This phrase doesn’t just help people think through their own problem. It also empowers your team to make decisions on their own.
Rather than convince people with power moves and strong-arm techniques, use data to show the way. Convince them through numbers, research, and legitimate information.
When you go to the work of collecting data, you’ve provided yourself with 2 powerful resources of persuasion:
Of course, this means you have to do the research, so don’t neglect that first component.
This phrase expresses trust in someone else’s contribution. You’re empowering her with a significant amount of decision-making ability. But at the same time, you’re reminding her she’s responsible for the action being taken.
Businesses purportedly run on numbers and data. We make decisions logically. Yet none of us can deny the significance of feelings in the ebb and flow of organizational life. People are driven by feelings as much as anything else.
As leaders, we need to understand these feelings to make the most effective decisions. Feelings can be strong, and they can boil over into rash behavior or lead to faulty decision-making. A truly intuitive leader will understand such feelings and respond accordingly.
In personal conversation, you can change the entire tenor and attitude with this simple question.
When it comes to transparency in conversation, I suggest that you use this phrase, not as a manipulative technique, but as a way to personally disclose your concerns.
Once, I had a personal conflict with an individual. This person—older, more powerful, more well-known, more respected—spent a couple of hours pointing out all the flaws in my character and conduct. It was a tough couple of hours for me. At the end of the conversation, I used this phrase and, without defensiveness, shared a bit of the pain. I think my comment made him stop and think about the venting he had just spent a couple of hours engaging in.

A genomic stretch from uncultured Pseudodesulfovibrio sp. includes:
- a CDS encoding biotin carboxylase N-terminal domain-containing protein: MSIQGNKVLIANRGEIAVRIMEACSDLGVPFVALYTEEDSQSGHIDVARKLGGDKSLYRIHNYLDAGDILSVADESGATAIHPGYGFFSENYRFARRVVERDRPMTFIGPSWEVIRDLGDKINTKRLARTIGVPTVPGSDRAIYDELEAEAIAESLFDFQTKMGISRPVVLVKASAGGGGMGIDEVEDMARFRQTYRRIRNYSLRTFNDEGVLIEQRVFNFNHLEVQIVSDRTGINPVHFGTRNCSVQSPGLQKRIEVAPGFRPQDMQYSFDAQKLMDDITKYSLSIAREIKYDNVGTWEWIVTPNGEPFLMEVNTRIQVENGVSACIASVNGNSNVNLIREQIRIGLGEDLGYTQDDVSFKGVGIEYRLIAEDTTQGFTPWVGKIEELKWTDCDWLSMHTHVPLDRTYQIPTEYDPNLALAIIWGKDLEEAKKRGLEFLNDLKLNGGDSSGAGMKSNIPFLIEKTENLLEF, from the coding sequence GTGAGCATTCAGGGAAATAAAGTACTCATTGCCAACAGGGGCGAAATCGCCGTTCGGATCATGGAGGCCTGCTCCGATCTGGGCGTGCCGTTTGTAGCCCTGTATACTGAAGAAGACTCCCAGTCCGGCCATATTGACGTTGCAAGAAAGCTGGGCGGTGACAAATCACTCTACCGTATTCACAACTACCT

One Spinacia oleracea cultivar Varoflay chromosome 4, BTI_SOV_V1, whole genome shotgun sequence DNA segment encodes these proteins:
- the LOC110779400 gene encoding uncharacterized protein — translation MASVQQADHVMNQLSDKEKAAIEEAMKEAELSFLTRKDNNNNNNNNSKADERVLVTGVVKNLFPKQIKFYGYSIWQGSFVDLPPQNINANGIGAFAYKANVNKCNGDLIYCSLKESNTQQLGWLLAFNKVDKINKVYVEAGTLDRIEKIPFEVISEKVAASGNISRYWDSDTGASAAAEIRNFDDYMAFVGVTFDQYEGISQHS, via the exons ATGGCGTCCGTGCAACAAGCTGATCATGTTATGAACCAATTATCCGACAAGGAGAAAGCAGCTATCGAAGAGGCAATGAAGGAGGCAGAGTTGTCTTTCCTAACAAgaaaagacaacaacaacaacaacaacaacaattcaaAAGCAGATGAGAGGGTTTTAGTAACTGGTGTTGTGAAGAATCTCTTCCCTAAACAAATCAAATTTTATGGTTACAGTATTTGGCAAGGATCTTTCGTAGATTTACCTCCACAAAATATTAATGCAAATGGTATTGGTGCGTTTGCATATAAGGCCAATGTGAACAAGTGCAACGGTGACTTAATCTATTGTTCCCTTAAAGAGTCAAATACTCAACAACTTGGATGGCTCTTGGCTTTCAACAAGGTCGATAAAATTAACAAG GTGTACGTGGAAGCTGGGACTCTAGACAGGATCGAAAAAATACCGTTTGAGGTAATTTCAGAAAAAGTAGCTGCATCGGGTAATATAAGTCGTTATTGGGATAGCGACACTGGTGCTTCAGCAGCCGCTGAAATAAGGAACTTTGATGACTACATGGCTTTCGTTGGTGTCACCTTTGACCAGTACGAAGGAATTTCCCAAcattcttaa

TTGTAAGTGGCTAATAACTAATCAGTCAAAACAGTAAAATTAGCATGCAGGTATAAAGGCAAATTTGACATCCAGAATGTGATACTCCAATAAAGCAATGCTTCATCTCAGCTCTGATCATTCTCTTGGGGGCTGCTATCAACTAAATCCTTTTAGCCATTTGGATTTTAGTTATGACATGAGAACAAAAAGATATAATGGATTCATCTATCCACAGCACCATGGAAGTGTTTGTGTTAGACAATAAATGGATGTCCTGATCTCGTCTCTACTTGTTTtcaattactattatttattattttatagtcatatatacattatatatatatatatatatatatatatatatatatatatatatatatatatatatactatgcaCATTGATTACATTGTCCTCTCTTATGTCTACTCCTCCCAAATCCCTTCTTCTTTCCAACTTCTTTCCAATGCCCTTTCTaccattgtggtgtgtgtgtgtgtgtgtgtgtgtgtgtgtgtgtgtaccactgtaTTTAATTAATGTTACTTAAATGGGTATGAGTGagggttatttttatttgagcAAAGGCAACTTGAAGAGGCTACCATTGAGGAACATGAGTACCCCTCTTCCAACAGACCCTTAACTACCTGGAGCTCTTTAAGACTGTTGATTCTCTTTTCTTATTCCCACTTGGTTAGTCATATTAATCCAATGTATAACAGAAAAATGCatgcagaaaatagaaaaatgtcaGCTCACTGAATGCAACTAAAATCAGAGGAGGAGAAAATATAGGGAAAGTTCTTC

That’s just one example of where this phrase can be used. You can also use it in a non-conflict-driven context. For example, if you have a really good meeting with a client and made some progress, you can say, “This conversation has made me feel really good about where our project is going this June. I think we’re going to see some remarkable success.”
Leadership isn’t all about instant decisions. Sometimes, you have to think things over. One phrase that gives you the runway for doing so is the “That’s good, and let’s pause” phrase.
This phrase has two-fold power. First, you’re acknowledging the input of the person you’re meeting with. Second, you’re buying yourself time to think about it.
Honesty is always the best policy, even when your honesty leads you to say, “I have no clue.” It’s better to admit ignorance than pretend you have knowledge in some area that you don’t.
The qualifier “right now” leaves the door open for you to come back and say, “I wonder if…” to provide a proposed answer.
Leadership consists of far more than just simple phrases. But unless you have some degree of conversational effectiveness, your leadership cannot thrive.
These phrases, when used with authentic intentionality, can help you communicate better. From understanding feelings to reversing questions to venturing answers, your role as a leader is to conduct yourself in a respectful yet effective way—one conversation at a time.